Jan 21, 2020

Brazil charges American journalist Glenn Greenwald with cybercrimes

Glenn Greenwald. Photo: Evaristo Sa/AFP via Getty Images

Brazilian prosecutors charged American journalist Glenn Greenwald with cybercrimes on Tuesday for allegedly spreading cellphone messages "that have embarrassed prosecutors and tarnished the image of an anti-corruption task force," the New York Times reports.

The big picture: Greenwald, who is best known for publishing leaked documents from Edward Snowden about U.S. domestic surveillance, is a co-founder of The Intercept Brazil. The publication has faced attacks from far-right President Jair Bolsonaro after publishing leaked messages about a task force that prosecuted high-profile political figures, including former President Luiz Inácio Lula da Silva.

  • Prosecutors allege that Greenwald did more than just receive the leaked messages and played a “clear role in facilitating the commission of a crime," per the Times.
  • Greenwald lives in Brazil and is married to Brazilian politician David Miranda, who lost a bid for a Brazilian congressional seat and has labeled himself as the "antithesis of Bolsonaro."

What he's saying: In a statement to The Daily Beast, Greenwald said: "The Bolsonaro government and the movement that supports it has made repeatedly clear that it does not believe in basic press freedoms—from Bolsonaro's threats against Folha to his attacks on journalists that have incited violence to Sergio Moro’s threats from the start to classify us as ‘allies of the hackers’ for revealing his corruption."

  • “Less than two months ago, the Federal Police, examining all the same evidence cited by the Public Ministry, stated explicitly that not only have I never committed any crime but that I exercised extreme caution as a journalist never even to get close to any participation,” he continued. “Even the Federal Police under Minister Moro's command said what is clear to any rational person: I did nothing more than do my job as a journalist—ethically and within the law.”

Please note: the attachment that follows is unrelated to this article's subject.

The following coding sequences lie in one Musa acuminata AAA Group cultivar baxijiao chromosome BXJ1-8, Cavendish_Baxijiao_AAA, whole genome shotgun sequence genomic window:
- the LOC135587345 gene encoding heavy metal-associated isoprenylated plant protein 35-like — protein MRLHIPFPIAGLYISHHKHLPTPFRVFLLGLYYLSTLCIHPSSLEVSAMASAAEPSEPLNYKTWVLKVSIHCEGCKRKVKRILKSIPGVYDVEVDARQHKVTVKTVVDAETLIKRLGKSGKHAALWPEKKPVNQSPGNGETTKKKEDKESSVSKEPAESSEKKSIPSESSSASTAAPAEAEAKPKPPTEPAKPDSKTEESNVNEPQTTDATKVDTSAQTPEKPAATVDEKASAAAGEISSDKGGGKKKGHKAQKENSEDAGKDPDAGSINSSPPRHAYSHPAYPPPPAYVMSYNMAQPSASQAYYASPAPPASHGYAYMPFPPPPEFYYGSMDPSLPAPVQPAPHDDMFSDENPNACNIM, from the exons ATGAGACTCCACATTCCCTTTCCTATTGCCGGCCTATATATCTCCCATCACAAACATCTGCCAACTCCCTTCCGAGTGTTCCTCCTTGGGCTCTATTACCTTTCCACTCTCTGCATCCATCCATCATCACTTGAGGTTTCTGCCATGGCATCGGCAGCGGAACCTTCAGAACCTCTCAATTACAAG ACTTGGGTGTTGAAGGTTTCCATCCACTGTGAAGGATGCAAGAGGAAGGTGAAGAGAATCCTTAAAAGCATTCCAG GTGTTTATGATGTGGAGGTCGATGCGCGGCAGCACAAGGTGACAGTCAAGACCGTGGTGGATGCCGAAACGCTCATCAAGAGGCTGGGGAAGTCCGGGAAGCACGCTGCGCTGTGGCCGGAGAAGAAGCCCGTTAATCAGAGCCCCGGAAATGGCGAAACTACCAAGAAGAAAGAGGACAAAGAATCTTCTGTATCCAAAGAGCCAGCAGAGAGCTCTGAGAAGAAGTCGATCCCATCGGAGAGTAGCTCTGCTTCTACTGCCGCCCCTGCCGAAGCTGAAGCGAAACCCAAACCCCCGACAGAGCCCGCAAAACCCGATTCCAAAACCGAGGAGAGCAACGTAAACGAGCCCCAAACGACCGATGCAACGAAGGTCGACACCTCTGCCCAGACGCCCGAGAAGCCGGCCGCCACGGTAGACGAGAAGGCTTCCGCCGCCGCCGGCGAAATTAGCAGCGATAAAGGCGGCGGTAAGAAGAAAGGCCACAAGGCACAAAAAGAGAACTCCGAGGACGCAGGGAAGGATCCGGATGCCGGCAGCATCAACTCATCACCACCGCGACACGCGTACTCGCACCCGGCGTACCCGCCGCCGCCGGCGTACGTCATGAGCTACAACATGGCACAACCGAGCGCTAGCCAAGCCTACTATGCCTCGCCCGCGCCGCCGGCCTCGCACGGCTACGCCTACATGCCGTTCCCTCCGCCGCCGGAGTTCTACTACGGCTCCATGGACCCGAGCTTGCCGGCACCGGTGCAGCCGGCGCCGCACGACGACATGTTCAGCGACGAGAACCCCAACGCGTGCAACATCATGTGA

• “This denunciation—brought by the same prosecutor who just tried and failed to criminally prosecute the head of the Brazilian Bar Association for criticizing Minister Moro—is an obvious attempt to attack a free press in retaliation for the revelations we reported about Minister Moro and the Bolsonaro government."

Go deeper: Journalist Glenn Greenwald attacked by Brazilian columnist on air

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Brazilian judge will not proceed with charges against Glenn Greenwald "for now"

Photo: EVARISTO SA/AFP via Getty Images.

The Intercept reported Thursday that a Brazilian judge has declined to move forward with cybercrime charges against its co-founder Glenn Greenwald.

The backdrop: Brazilian prosecutors last month charged Greenwald — best known for publishing leaked documents from whistleblower Edward Snowden about U.S. domestic surveillance — for allegedly spreading cellphone messages that undermined the reputation of a sweeping anti-corruption investigation known as Operation Car Wash.

Go deeperArrowFeb 6, 2020 - World

Warren pledges to start DOJ task force to probe Trump corruption

Photo: Sean Rayford/Getty Images

2020 Democratic presidential hopeful Elizabeth Warren pledged Tuesday to start an independent Justice Department task force if elected to investigate possible corruption by members of the Trump administration "to restore public confidence in government and deter future wrongdoing."

The big picture: While presidents historically have avoided large-scale investigations of their predecessors, Warren's message tracks with her anti-corruption stance — as she has previously pledged to institute a huge set of reforms to increase government transparency and peel back power from lobbyists.

Go deeperArrowJan 21, 2020

In photos: Brazil heavy rain and floods kill dozens and displace 30,000

A flooded street from the overflowing of the Das Velhas River in Sabara, Brazil. Photo: Douglas Magno/AFP via Getty Images

Days of heavy rains, floods and landslides in southeast Brazil have killed at least 54 people and displaced 30,000 others, AP reports.

The big picture: Brazilian President Jair Bolsonaro said the military had been mobilized
to help as over 100 cities had declared a state of emergency, per CNN. While rains were dissipating Monday, they're expected to return later this week in some places, AP notes.

See photosArrowJan 28, 2020